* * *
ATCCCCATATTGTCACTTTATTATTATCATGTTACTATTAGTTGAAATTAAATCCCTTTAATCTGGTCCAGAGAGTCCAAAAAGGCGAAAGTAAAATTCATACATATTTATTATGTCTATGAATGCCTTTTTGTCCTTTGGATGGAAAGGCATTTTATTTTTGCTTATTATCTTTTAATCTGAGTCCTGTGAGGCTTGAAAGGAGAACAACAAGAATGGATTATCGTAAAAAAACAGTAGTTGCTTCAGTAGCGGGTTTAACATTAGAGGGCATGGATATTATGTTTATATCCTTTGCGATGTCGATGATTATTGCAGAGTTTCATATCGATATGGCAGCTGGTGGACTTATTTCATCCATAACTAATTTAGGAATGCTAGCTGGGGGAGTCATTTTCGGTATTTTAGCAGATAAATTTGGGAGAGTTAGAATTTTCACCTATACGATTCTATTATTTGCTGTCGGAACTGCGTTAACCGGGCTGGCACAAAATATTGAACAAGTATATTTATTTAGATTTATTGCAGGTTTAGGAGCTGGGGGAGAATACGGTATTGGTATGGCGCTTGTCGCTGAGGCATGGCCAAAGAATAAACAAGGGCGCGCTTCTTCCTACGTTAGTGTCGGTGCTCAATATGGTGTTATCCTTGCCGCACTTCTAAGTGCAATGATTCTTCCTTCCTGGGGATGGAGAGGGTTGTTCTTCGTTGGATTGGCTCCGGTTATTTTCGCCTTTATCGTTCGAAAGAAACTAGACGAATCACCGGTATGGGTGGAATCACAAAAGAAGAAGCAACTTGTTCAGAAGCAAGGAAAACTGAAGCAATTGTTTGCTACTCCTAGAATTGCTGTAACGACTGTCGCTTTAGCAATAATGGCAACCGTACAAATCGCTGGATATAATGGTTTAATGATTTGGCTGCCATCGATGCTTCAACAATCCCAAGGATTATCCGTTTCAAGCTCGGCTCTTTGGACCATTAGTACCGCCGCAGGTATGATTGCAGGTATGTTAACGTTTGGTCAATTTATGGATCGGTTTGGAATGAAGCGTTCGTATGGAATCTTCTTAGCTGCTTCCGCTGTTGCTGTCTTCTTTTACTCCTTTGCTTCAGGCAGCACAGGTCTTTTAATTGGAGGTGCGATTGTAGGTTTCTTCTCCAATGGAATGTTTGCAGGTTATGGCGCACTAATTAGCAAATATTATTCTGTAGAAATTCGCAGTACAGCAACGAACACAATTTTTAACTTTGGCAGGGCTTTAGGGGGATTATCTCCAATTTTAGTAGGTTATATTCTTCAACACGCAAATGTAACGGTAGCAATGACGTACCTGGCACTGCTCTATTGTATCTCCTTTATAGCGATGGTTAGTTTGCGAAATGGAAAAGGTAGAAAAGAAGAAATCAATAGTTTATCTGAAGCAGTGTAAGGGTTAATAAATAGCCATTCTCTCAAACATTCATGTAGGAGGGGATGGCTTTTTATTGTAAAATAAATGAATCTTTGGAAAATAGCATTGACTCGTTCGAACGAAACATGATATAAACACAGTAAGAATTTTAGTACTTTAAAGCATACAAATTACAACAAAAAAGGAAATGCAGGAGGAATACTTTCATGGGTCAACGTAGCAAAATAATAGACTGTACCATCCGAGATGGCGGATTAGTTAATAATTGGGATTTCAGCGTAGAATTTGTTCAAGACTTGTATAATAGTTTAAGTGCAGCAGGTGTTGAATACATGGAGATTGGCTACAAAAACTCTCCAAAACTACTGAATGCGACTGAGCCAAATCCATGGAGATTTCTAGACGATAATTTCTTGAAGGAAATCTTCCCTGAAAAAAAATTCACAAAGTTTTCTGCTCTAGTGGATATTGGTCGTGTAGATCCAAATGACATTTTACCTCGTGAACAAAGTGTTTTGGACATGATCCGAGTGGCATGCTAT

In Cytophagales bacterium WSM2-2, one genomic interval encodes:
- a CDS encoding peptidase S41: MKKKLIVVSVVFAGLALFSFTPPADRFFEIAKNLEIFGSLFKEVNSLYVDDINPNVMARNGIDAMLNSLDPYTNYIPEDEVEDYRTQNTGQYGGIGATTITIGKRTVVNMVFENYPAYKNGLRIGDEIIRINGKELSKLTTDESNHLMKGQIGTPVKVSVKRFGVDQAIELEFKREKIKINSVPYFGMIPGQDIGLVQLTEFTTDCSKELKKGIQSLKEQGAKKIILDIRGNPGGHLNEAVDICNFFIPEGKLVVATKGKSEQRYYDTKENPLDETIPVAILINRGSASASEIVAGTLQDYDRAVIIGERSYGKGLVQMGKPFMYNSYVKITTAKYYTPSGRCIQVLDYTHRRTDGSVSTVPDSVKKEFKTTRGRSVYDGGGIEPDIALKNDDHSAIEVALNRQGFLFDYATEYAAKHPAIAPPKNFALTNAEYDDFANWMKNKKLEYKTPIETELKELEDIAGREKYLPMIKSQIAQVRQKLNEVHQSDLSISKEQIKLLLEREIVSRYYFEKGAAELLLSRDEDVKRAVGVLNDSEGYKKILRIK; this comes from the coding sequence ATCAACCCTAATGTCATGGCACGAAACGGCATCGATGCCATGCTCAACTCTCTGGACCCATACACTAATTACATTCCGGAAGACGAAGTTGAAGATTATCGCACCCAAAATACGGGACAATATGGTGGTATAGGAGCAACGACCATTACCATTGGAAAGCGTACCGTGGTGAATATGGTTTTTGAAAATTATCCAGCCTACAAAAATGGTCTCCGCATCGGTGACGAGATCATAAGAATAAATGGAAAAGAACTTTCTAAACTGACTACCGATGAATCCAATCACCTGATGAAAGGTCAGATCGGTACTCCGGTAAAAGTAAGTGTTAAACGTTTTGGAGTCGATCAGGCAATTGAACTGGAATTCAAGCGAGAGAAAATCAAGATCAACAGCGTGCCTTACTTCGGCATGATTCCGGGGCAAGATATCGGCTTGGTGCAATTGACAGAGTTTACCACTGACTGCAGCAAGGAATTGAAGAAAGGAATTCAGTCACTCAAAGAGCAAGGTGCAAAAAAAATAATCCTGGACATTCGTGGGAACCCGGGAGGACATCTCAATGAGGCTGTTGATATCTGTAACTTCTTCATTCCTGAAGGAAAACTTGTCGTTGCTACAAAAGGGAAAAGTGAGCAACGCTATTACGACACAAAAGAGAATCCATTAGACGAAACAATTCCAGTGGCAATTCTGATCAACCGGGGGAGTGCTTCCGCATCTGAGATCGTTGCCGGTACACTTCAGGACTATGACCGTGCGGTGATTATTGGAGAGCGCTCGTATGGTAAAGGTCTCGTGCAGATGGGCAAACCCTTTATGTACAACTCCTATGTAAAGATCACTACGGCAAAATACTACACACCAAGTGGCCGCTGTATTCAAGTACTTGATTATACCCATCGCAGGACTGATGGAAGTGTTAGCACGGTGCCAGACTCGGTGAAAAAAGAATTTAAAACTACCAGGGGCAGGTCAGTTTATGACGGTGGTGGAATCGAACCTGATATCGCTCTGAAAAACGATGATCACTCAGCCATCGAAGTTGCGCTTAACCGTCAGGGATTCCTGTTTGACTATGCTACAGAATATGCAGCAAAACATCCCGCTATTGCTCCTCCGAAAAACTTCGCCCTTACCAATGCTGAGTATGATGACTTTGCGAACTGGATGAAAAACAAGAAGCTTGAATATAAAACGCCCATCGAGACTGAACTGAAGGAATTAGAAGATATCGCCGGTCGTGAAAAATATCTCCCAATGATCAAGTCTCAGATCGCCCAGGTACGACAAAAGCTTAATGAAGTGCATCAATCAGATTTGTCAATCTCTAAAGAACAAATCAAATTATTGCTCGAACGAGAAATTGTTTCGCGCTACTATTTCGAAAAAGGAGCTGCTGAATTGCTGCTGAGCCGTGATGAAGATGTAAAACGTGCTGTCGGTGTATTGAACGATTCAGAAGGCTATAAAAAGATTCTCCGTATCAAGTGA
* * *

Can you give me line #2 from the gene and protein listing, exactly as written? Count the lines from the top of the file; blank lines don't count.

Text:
In Cytophagales bacterium WSM2-2, one genomic interval encodes: